Tuesday, January 19, 2010

© Eso Antons Benjamins, a.k.a. Jaņdžs

74 Climbing Mt. Citheron (VII)

The response that I received over my interpretation of Sophocles’ “King Oedipus” (“Tiresias’ Revenge”) was somewhere between a statement and a question: “How is anyone to perform all those deaths in one [the last] act?.” I was taken aback. I thought that this is what directors of a play do—besides choosing a cast, they also solve problems and think of ways to do what may seem impossible to do. A stage need not have only one platform.

Nevertheless, on second thought, I could only agree that one may get the impression that death arrives as a pile up of speeding cars speeding cars. It all comes after the discovery of the facts or, if you will, the truth. Let me count the deaths.

1. First to die is the blind seer Tiresias;
2. then comes Iocaste, Oedipus’ mother and wife;
3. & 4. their two sons, Polynices and Eteocles;
5. then Antigone, their daughter;
6. Antigone’s lover Haemon, Prince Creon’s son;
7. then Prince Creon’s wife, Eridike, because Creon will not pardon Antigone for burying her brothers. No doubt, Creon also does not forgive his son for not abandoning Antigone.

This makes for a total of seven (7) deaths. However, these seven were preceded by four (4) others:

1. The infant who was substituted for Oedipus, but whose death is not declared.
2. King Laius, killed by his son Oedipus.
3. Polybus, the king of Corinth. He is killed by the Queen of Corinth, Merope, Iocaste’s sister.
4. Oedipus.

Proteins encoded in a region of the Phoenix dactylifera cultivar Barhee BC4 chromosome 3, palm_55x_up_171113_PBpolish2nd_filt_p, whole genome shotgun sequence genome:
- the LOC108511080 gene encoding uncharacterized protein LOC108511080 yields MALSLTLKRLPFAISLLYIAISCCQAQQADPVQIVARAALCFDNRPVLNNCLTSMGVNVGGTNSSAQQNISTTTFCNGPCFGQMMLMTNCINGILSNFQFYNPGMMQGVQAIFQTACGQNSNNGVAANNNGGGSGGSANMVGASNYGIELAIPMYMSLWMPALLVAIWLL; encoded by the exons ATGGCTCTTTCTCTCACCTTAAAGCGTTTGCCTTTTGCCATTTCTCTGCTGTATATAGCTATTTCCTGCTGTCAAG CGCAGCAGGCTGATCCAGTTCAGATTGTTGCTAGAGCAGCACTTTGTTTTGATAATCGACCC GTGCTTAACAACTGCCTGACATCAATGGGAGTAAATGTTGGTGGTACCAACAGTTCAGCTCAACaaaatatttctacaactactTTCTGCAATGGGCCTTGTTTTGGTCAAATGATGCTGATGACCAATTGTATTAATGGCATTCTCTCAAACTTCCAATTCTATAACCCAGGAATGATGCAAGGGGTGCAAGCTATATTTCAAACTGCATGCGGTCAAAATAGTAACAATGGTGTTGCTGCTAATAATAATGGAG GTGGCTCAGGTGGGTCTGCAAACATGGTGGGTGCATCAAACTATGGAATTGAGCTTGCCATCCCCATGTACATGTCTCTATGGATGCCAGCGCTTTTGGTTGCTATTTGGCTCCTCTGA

Seven plus four is eleven, quite a few deaths indeed. A dramatic denouement, not least because the central act no longer is Oedipus stabbing out his eyes as Sophocles seemingly wants to makes us believe, but the other deaths. All lose their lives as a result of the refusal by Queen Iocaste to expose for a night her son Oedipus on Mt. Cytheron and discover whether he is fated to become the king of Thebes, Greece,  or not. And then there is the “plague” itself, obviously with death lurking at the end of the road.

The reader, who knows the play according to Sophocles, will quickly notice that either Sophocles hid the motive why Oedipus was exposed to the elements, or I have added it. In Sophocles’ version of the play, at least the version that has come down to us, King Laius wishes to kill his newborn son for reasons unknown. In my rewrite or deconstruction of the plot, I propose that Laius does not wish to kill Oedipus for reasons unknown, but to test the will of the Gods. In other words, by exposing Oedipus to the elements on Mt. Citheron, Laius and all Thebes will know if the fates are agreed that he is suited to grow up to be king of Thebes. There are other additions as well, for example, Sophocles nowhere mentions that Queen Merope of Corinth is Ioacaste’s sister.

My acquaintance made no comment on my interpretation of the play or, more accurately, my resolution of the riddle posed by Sophocles. Rather than probe and embarrass myself by having to listen how perhaps my Latvian skills made reading the play difficult, I let the matter rest. Perhaps on another day would come and offer another opportunity. After all, the plague that plagues Thebes may be said to plague Riga and Latvia, and plagues do not simply disappear. King Oedipus may be renamed King John, and imagined as a descendant of the king of Jersika, King Visvaldis. [See blog 58 ff. for a discussion of the kingdom of Jersika and its king.] An interesting coincidence is the fact that the current President of Latvia is a surgeon, and the English name “surgeon” may be read as “sur-john” or Superjohn.